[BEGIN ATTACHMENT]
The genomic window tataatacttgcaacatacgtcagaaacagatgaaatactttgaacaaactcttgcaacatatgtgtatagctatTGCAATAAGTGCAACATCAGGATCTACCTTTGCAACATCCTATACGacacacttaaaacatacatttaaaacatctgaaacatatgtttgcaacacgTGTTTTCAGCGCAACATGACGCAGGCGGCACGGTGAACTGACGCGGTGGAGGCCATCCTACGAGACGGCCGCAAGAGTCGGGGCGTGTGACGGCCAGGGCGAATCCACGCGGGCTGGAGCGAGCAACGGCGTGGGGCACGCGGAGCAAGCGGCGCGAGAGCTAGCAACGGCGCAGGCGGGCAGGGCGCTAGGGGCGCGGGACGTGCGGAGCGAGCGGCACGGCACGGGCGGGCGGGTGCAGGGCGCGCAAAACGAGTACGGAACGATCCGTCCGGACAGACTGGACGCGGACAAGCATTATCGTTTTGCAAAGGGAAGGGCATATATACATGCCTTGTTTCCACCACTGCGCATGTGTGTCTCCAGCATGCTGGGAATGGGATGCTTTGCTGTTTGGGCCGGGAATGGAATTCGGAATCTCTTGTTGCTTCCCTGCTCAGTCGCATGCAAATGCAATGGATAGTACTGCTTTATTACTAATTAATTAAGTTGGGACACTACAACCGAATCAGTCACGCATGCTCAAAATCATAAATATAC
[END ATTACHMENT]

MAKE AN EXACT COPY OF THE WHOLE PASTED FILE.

The genomic window tataatacttgcaacatacgtcagaaacagatgaaatactttgaacaaactcttgcaacatatgtgtatagctatTGCAATAAGTGCAACATCAGGATCTACCTTTGCAACATCCTATACGacacacttaaaacatacatttaaaacatctgaaacatatgtttgcaacacgTGTTTTCAGCGCAACATGACGCAGGCGGCACGGTGAACTGACGCGGTGGAGGCCATCCTACGAGACGGCCGCAAGAGTCGGGGCGTGTGACGGCCAGGGCGAATCCACGCGGGCTGGAGCGAGCAACGGCGTGGGGCACGCGGAGCAAGCGGCGCGAGAGCTAGCAACGGCGCAGGCGGGCAGGGCGCTAGGGGCGCGGGACGTGCGGAGCGAGCGGCACGGCACGGGCGGGCGGGTGCAGGGCGCGCAAAACGAGTACGGAACGATCCGTCCGGACAGACTGGACGCGGACAAGCATTATCGTTTTGCAAAGGGAAGGGCATATATACATGCCTTGTTTCCACCACTGCGCATGTGTGTCTCCAGCATGCTGGGAATGGGATGCTTTGCTGTTTGGGCCGGGAATGGAATTCGGAATCTCTTGTTGCTTCCCTGCTCAGTCGCATGCAAATGCAATGGATAGTACTGCTTTATTACTAATTAATTAAGTTGGGACACTACAACCGAATCAGTCACGCATGCTCAAAATCATAAATATAC